CAPEC-204: Lifting Sensitive Data Embedded in Cache
Attack Pattern ID: 204
An attacker examines a target application's cache for sensitive information. Many applications that communicate with remote entities or which perform intensive calculations utilize caches to improve efficiency. However, if the application computes or receives sensitive information and the cache is not appropriately protected, an attacker can browse the cache and retrieve this information. This can result in the disclosure of sensitive information.
This table shows the other attack patterns and high level categories that are related to this attack pattern. These relationships are defined as ChildOf and ParentOf, and give insight to similar items that may exist at higher and lower levels of abstraction. In addition, relationships such as CanFollow, PeerOf, and CanAlsoBe are defined to show similar attack patterns that the user may want to explore.
Standard Attack Pattern - A standard level attack pattern in CAPEC is focused on a specific methodology or technique used in an attack. It is often seen as a singular piece of a fully executed attack. A standard attack pattern is meant to provide sufficient details to understand the specific technique and how it attempts to accomplish a desired goal. A standard level attack pattern is a specific type of a more abstract meta level attack pattern.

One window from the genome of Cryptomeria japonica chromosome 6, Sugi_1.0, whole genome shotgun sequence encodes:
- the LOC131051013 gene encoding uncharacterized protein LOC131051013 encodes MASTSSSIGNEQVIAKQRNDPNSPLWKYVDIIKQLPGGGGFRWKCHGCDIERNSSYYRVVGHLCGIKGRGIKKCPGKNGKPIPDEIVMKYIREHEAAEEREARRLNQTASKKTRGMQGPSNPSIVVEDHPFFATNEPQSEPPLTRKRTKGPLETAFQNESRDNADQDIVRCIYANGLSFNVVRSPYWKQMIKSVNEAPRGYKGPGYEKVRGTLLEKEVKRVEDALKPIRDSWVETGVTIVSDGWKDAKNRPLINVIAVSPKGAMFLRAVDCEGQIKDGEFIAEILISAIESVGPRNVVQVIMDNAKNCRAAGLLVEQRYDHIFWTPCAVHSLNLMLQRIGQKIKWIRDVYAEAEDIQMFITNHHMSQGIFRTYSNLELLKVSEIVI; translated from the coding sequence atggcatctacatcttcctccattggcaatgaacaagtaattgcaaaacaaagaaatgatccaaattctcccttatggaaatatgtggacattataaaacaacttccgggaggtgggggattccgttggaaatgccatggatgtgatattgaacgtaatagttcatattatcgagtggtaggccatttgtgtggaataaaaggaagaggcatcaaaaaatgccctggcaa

Meta Attack Pattern - A meta level attack pattern in CAPEC is a decidedly abstract characterization of a specific methodology or technique used in an attack. A meta attack pattern is often void of a specific technology or implementation and is meant to provide an understanding of a high level approach. A meta level attack pattern is a generalization of related group of standard level attack patterns. Meta level attack patterns are particularly useful for architecture and design level threat modeling exercises.
The target application must store sensitive information in a cache.
The cache must be inadequately protected against attacker access.
The attacker must be able to reach the target application's cache. This may require prior access to the machine on which the target application runs. If the cache is encrypted, the attacker would need sufficient computational resources to crack the encryption. With strong encryption schemes, doing this could be intractable, but weaker encryption schemes could allow an attacker with sufficient resources to read the file.
A Related Weakness relationship associates a weakness with this attack pattern. Each association implies a weakness that must exist for a given attack to be successful. If multiple weaknesses are associated with the attack pattern, then any of the weaknesses (but not necessarily all) may be present for the attack to be successful. Each related weakness is identified by a CWE identifier.